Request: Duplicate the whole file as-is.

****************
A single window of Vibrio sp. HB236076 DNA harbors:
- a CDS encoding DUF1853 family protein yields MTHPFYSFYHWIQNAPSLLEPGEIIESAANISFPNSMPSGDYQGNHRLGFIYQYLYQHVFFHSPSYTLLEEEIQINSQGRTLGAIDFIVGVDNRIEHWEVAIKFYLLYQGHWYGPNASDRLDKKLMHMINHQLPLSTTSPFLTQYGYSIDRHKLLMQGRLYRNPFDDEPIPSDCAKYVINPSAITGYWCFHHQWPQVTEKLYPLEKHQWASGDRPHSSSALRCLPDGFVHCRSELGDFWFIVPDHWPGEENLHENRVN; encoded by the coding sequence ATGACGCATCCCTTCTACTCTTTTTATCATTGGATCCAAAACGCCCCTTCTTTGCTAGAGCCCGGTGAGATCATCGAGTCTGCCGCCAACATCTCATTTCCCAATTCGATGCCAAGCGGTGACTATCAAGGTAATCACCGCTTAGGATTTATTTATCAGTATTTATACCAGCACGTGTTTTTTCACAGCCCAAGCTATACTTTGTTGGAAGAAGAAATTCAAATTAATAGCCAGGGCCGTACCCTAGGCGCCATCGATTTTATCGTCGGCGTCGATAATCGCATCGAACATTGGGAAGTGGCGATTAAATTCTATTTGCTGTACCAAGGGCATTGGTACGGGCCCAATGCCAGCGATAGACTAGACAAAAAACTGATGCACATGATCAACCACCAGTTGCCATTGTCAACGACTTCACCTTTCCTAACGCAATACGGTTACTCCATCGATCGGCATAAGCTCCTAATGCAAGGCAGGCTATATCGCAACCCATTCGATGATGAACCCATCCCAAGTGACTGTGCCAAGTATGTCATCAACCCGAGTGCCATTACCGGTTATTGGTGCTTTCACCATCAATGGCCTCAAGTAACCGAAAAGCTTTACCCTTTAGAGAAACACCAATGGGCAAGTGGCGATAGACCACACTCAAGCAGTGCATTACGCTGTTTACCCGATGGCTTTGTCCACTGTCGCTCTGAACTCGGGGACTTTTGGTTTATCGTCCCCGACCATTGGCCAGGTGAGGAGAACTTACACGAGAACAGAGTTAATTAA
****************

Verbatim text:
A single window of Vibrio sp. HB236076 DNA harbors:
- a CDS encoding DUF1853 family protein yields MTHPFYSFYHWIQNAPSLLEPGEIIESAANISFPNSMPSGDYQGNHRLGFIYQYLYQHVFFHSPSYTLLEEEIQINSQGRTLGAIDFIVGVDNRIEHWEVAIKFYLLYQGHWYGPNASDRLDKKLMHMINHQLPLSTTSPFLTQYGYSIDRHKLLMQGRLYRNPFDDEPIPSDCAKYVINPSAITGYWCFHHQWPQVTEKLYPLEKHQWASGDRPHSSSALRCLPDGFVHCRSELGDFWFIVPDHWPGEENLHENRVN; encoded by the coding sequence ATGACGCATCCCTTCTACTCTTTTTATCATTGGATCCAAAACGCCCCTTCTTTGCTAGAGCCCGGTGAGATCATCGAGTCTGCCGCCAACATCTCATTTCCCAATTCGATGCCAAGCGGTGACTATCAAGGTAATCACCGCTTAGGATTTATTTATCAGTATTTATACCAGCACGTGTTTTTTCACAGCCCAAGCTATACTTTGTTGGAAGAAGAAATTCAAATTAATAGCCAGGGCCGTACCCTAGGCGCCATCGATTTTATCGTCGGCGTCGATAATCGCATCGAACATTGGGAAGTGGCGATTAAATTCTATTTGCTGTACCAAGGGCATTGGTACGGGCCCAATGCCAGCGATAGACTAGACAAAAAACTGATGCACATGATCAACCACCAGTTGCCATTGTCAACGACTTCACCTTTCCTAACGCAATACGGTTACTCCATCGATCGGCATAAGCTCCTAATGCAAGGCAGGCTATATCGCAACCCATTCGATGATGAACCCATCCCAAGTGACTGTGCCAAGTATGTCATCAACCCGAGTGCCATTACCGGTTATTGGTGCTTTCACCATCAATGGCCTCAAGTAACCGAAAAGCTTTACCCTTTAGAGAAACACCAATGGGCAAGTGGCGATAGACCACACTCAAGCAGTGCATTACGCTGTTTACCCGATGGCTTTGTCCACTGTCGCTCTGAACTCGGGGACTTTTGGTTTATCGTCCCCGACCATTGGCCAGGTGAGGAGAACTTACACGAGAACAGAGTTAATTAA